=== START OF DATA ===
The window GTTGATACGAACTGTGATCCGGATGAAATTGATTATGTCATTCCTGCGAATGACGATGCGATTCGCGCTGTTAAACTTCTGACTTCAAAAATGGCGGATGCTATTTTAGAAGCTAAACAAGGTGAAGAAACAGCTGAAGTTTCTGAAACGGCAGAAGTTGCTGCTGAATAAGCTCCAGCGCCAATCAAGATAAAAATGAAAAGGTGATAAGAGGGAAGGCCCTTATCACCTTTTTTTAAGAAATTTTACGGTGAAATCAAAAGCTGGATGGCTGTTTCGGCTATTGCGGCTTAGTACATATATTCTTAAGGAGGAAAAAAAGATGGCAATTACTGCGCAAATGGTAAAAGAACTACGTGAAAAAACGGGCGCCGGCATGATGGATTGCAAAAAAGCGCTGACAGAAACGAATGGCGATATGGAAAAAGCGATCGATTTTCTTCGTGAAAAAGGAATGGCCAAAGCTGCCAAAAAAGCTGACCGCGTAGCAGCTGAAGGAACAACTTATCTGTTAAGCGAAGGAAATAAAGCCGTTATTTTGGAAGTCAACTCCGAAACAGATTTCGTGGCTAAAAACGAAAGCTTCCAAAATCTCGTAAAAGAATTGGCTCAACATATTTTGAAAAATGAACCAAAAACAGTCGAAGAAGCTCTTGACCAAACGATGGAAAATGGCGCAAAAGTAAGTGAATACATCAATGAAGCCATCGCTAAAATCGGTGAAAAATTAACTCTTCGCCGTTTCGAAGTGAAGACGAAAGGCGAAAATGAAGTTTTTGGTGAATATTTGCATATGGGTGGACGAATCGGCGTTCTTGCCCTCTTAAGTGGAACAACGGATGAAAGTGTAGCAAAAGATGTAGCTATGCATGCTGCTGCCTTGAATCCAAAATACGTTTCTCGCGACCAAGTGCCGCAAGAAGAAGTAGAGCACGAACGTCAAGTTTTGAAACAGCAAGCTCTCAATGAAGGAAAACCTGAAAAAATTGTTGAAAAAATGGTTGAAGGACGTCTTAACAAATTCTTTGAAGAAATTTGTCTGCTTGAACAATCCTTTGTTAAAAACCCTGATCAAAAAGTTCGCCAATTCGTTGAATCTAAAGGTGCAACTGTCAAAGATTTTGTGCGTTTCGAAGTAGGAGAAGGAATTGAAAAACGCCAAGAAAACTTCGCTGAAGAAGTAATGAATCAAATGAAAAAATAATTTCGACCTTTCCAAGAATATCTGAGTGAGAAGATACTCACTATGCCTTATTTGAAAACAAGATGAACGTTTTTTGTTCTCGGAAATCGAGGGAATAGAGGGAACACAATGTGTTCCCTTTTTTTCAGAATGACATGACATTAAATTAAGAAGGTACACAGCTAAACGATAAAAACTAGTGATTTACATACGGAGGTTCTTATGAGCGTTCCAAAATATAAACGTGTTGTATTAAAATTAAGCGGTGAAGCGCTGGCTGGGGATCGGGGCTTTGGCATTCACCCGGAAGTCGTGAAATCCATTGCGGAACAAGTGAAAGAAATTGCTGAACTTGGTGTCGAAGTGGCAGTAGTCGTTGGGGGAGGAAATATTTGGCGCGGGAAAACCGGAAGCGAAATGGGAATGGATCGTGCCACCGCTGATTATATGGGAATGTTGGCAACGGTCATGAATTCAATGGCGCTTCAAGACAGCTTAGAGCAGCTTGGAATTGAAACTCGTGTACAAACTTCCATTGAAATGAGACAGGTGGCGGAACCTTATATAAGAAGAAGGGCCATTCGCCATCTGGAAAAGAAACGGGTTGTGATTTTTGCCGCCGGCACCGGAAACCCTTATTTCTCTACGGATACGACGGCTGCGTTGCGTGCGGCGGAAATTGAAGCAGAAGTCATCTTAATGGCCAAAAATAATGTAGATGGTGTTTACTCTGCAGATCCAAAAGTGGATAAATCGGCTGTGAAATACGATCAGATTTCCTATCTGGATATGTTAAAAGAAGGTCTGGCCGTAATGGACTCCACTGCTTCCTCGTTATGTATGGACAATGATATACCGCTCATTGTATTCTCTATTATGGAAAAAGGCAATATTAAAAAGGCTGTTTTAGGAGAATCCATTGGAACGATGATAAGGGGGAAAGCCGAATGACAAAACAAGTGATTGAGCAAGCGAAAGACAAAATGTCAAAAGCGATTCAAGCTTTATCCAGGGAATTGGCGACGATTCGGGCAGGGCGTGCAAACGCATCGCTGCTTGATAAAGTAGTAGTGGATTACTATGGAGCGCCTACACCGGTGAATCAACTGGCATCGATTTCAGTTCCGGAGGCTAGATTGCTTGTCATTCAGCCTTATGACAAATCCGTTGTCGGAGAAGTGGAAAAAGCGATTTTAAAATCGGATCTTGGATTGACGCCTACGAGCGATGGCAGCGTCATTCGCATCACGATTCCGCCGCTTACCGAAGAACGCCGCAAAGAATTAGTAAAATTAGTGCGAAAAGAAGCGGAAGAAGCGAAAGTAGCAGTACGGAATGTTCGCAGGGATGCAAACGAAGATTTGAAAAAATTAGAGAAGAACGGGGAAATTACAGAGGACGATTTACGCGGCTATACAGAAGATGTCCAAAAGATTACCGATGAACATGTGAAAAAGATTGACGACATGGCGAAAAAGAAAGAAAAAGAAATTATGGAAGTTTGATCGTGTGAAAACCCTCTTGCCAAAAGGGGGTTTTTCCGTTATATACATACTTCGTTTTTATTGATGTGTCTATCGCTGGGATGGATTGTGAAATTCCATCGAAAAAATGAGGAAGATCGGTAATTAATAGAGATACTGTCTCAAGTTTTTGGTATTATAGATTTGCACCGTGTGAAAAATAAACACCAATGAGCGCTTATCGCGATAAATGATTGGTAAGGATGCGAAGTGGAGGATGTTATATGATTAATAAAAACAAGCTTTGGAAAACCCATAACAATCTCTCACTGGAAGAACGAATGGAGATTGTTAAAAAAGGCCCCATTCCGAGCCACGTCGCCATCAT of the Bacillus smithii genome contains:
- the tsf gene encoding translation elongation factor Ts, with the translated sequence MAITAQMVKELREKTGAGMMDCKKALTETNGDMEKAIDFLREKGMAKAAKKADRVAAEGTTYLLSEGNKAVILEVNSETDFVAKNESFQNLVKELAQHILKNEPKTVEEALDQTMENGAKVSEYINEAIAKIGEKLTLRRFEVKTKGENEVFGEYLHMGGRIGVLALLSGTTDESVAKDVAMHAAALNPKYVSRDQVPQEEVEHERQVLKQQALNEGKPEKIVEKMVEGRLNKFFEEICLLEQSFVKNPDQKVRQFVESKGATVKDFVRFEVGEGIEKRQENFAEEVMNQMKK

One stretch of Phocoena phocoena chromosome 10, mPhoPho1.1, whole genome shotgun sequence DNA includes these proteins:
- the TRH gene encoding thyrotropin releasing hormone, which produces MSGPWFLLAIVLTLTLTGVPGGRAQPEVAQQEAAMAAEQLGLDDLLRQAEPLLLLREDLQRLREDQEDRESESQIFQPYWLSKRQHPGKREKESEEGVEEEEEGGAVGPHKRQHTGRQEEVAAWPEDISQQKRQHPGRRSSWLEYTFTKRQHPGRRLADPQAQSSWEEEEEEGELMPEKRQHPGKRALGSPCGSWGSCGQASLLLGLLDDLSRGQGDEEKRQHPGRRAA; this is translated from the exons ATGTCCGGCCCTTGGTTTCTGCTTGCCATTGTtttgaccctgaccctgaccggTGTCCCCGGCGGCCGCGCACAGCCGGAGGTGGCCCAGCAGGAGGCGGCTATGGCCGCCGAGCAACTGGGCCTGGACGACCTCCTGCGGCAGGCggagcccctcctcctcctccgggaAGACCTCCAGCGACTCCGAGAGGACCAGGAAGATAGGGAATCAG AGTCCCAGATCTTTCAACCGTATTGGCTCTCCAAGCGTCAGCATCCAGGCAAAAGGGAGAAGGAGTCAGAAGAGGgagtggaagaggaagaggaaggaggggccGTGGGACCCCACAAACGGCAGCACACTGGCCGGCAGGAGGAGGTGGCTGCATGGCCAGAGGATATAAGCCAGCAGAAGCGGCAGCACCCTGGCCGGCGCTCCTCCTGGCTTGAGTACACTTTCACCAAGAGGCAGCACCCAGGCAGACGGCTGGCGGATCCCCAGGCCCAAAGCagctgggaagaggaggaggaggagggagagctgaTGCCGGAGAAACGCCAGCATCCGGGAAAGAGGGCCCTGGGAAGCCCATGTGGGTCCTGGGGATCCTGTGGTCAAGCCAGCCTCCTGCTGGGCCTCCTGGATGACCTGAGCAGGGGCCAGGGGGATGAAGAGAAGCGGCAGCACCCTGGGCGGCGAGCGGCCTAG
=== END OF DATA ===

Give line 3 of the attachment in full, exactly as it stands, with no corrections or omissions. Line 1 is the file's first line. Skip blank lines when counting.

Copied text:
One stretch of Phocoena phocoena chromosome 10, mPhoPho1.1, whole genome shotgun sequence DNA includes these proteins: